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You Must Be Fun At Parties: The Myth of the SJW Party Pooper

Now that all the hooplah over shitty Halloween costumes and the right to be an offensive dickwad has started to die down (for this year at least), I think it’s time that we all have a little chat about what it means to be fun.

One of the most common responses I see when someone gets called out for using blackface or wearing an “Indian” costume or doing some other asshole move of a Halloween costume is “you must be fun at parties.” Now first of all as an introvert with social anxiety, a big fuck you to anyone who thinks I’m obligated to entertain them when I’m out trying to have fun, but second, I have this strong suspicion that people who wear racist and sexist Halloween costumes aren’t actually as fun as they think they are. So why do they think they’re so awesome, and why do I so whole heartedly disagree with them?

There’s this stereotype that being up for anything or being cool with anything is what it means to be fun. If you don’t criticize anyone’s behaviors, then they can do what they want around you and that means that people will have fun with you, right? Everyone will have awesome stories about the crazy shit they did with you because you never say no!

lol friends laughing laugh chandler bing

Let’s play a cool game called imagining. Let’s pretend that you’re hanging out at a party and one of your friends starts punching other people. Just going at it. Broken noses, the whole shebang. You do nothing of course, because you want to be cool, and only jerks criticize their friends. You don’t want to harsh the buzz. You don’t want to make your face punching friend sad. They’re just joking. Joke punching. Now another person comes over and is like “hey stop punching people, it really hurts them.” You say “Wow calm down man, it’s just a joke. This is why no one ever invites you to parties. Party pooper.”

SURPRISE! This was a metaphor.

omg shocked whoa surprise stunned

Being racist, sexist, homophobic, transphobic, ableist (I know I’m missing some but you get the idea) hurts people. Not just a little bit. It leads to high rates of mental illness and suicide, economic disparities, housing and job discrimination, violence and homicide…ya know. No big. Of course I can’t unpack all of the implications of the kyriarchy right here in this little blog post, but let’s talk about one of the things that I know best, just as a representative example: neurodiversity!

There are a couple of mental illness costumes out there. Anna Rexia is my personal least favorite. Here are a few of the real world implications of this costume:

  1. Everyone with an eating disorder is skinny
  2. Everyone with an eating disorder is a woman
  3. Having an eating disorder is sexy
  4. There is a way to “look” anorexic

In addition to all that, the costume glosses over the very real health concerns of eating disorders. Little things, like death. All of the ways that this costume perpetuates stereotypes of anorexia keep people from getting diagnoses (people who aren’t drastically underweight, aren’t white, or aren’t male don’t get diagnosed as readily), which means no treatment, which means people seriously damaging their bodies or dying.

So while you might think that your dark humor doesn’t hurt anyone in the same way that punching someone in the face does…you’re right! It’s way worse. Every time you act like it’s no big deal, you are telling the people affected that they don’t matter and you don’t care if they’re in pain. Life of the party, huh? Definitely someone people LOVE to be around right?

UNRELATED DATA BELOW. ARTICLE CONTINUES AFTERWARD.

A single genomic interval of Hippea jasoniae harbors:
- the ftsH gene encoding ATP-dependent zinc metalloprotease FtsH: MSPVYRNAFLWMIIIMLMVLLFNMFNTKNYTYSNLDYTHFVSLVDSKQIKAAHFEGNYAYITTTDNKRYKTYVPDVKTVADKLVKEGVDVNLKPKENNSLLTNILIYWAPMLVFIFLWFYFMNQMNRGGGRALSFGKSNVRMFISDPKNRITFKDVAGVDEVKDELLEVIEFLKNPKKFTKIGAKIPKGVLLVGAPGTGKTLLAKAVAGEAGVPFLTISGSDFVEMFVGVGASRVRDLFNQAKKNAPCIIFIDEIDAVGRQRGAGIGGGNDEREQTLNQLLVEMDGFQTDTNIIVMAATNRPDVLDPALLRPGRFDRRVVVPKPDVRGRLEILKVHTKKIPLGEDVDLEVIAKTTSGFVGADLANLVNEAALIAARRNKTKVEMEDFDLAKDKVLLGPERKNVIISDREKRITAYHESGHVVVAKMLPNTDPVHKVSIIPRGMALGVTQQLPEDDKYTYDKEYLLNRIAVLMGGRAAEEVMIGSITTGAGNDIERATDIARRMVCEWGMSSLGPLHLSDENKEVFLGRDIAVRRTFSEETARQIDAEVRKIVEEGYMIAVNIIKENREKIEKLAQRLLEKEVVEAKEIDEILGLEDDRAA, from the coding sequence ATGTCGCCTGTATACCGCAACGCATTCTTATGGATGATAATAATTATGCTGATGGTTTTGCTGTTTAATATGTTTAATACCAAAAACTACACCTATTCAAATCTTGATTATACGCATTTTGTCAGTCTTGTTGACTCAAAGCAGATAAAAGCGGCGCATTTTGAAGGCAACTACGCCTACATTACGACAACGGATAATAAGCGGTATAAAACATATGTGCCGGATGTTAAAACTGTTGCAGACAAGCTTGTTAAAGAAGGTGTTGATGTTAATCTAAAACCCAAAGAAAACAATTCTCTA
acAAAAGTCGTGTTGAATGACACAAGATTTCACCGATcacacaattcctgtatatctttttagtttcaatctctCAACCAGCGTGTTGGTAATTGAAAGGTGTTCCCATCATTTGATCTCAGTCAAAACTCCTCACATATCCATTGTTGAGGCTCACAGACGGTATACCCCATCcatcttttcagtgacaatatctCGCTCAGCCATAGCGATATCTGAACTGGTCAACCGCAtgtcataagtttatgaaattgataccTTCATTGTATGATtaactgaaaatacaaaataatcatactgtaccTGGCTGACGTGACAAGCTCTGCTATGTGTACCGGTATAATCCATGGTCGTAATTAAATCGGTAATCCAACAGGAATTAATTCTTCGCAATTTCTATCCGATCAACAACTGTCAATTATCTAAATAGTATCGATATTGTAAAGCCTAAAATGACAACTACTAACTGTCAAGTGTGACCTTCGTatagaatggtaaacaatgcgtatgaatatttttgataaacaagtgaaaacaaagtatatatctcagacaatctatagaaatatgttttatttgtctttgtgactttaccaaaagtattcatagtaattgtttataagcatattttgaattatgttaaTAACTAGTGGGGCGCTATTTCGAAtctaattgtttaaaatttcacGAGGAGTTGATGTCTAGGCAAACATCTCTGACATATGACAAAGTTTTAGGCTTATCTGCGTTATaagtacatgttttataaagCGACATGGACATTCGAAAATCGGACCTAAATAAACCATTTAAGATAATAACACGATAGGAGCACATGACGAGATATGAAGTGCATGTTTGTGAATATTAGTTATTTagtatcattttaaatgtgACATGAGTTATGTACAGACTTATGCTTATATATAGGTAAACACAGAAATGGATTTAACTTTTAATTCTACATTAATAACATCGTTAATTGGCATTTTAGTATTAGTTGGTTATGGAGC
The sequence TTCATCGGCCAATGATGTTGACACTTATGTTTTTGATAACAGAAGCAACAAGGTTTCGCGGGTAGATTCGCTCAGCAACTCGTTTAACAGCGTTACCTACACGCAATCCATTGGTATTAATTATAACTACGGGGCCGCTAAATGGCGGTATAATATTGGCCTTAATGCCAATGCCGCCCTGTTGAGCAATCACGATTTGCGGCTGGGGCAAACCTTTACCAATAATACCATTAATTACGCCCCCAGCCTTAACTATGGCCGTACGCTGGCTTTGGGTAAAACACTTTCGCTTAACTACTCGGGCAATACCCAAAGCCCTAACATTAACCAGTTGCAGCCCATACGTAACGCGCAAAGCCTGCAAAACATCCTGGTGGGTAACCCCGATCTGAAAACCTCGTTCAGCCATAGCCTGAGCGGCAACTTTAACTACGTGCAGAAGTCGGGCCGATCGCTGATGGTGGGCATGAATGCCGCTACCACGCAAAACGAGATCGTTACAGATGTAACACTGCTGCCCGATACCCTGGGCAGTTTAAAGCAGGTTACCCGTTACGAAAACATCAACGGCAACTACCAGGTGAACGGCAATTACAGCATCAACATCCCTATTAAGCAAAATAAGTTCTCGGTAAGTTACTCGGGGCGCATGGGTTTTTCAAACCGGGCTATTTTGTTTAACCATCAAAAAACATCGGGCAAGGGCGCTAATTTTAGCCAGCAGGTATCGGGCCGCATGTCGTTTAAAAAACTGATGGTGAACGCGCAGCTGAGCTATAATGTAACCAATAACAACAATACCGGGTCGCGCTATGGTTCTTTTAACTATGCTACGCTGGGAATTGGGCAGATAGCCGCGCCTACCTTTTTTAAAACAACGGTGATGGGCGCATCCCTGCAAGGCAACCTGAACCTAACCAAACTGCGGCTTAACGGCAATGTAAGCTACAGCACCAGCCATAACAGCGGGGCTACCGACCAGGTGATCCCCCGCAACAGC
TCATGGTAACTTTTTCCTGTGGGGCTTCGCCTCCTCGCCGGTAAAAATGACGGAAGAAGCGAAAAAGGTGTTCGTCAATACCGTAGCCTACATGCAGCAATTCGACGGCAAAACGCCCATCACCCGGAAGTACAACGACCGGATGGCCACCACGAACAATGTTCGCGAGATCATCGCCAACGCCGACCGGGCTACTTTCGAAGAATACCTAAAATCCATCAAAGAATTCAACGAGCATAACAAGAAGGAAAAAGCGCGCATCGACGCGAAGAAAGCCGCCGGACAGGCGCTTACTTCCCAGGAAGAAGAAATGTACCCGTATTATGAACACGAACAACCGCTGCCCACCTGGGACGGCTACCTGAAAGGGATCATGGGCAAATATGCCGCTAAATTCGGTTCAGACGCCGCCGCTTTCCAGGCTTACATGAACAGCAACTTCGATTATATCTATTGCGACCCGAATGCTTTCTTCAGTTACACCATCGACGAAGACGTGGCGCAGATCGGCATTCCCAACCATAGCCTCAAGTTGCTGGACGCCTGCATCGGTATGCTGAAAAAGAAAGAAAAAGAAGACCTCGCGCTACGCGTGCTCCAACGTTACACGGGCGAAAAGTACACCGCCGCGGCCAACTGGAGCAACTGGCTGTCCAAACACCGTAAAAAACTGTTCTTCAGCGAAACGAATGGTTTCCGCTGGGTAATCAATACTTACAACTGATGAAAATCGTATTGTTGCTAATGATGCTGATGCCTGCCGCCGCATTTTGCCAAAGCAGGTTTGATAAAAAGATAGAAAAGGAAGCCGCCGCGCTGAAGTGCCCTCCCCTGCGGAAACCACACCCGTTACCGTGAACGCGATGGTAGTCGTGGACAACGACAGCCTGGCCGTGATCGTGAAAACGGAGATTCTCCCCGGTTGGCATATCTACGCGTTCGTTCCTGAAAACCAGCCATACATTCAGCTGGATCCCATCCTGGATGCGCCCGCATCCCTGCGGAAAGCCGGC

The point here is that there will certainly be some people who will enjoy not having any rules of behavior around you. But there will also be lots of people who quietly learn not to be around you because your attitude hurts them.

Now none of this is to say that if you aren’t a social justice person you will never have any friends and never have any fun. It IS to say that while you might think you’re helping people have a good time, what you’re actually doing is helping a certain type of person have a good time: people who aren’t affected by oppression.

And while some SJWs go a little overboard, most of the time I’ve found we have super great parties that are based on mutual respect and the ability to take a little bit of criticism. We have fun WITH other people instead of at the expense of other people.

But hey, if you’d rather ignore the well being of people you say are your friends, that’s your own business. I’d rather be nice to people.

Olivia

Olivia

Olivia is a giant pile of nerd who tends to freak out about linguistic prescriptivism, gender roles, and discrimination against the mentally ill. By day she writes things for the Autism Society of Minnesota, and by night she writes things everywhere else. Check out her ongoing screeds against jerkbrains at www.taikonenfea.wordpress.com

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3 Comments

  1. November 12, 2015 at 6:09 pm —

    “Erring on the side of empathy” has become a bit of a mantra for me – I think it applies pretty well here.

  2. November 14, 2015 at 5:10 pm —

    Don’t you mean “people who aren’t…female” don’t get diagnosed so readily. Because most people assume men never get eating disorders. (And this brings us back to the problem of stereotypes and their pernicious influence on psychiatric diagnosis.)

    Just so you know, most Indians just say Indian. Along with “Put up a damn disambiguation page.”

    I want to say, the problem with the term SJW is, it started out to describe a real annoyance: Young, upper-middle-class white ‘allies’ who make you want to say ‘stop helping me’. Then the racists went around and used it to describe normal people.

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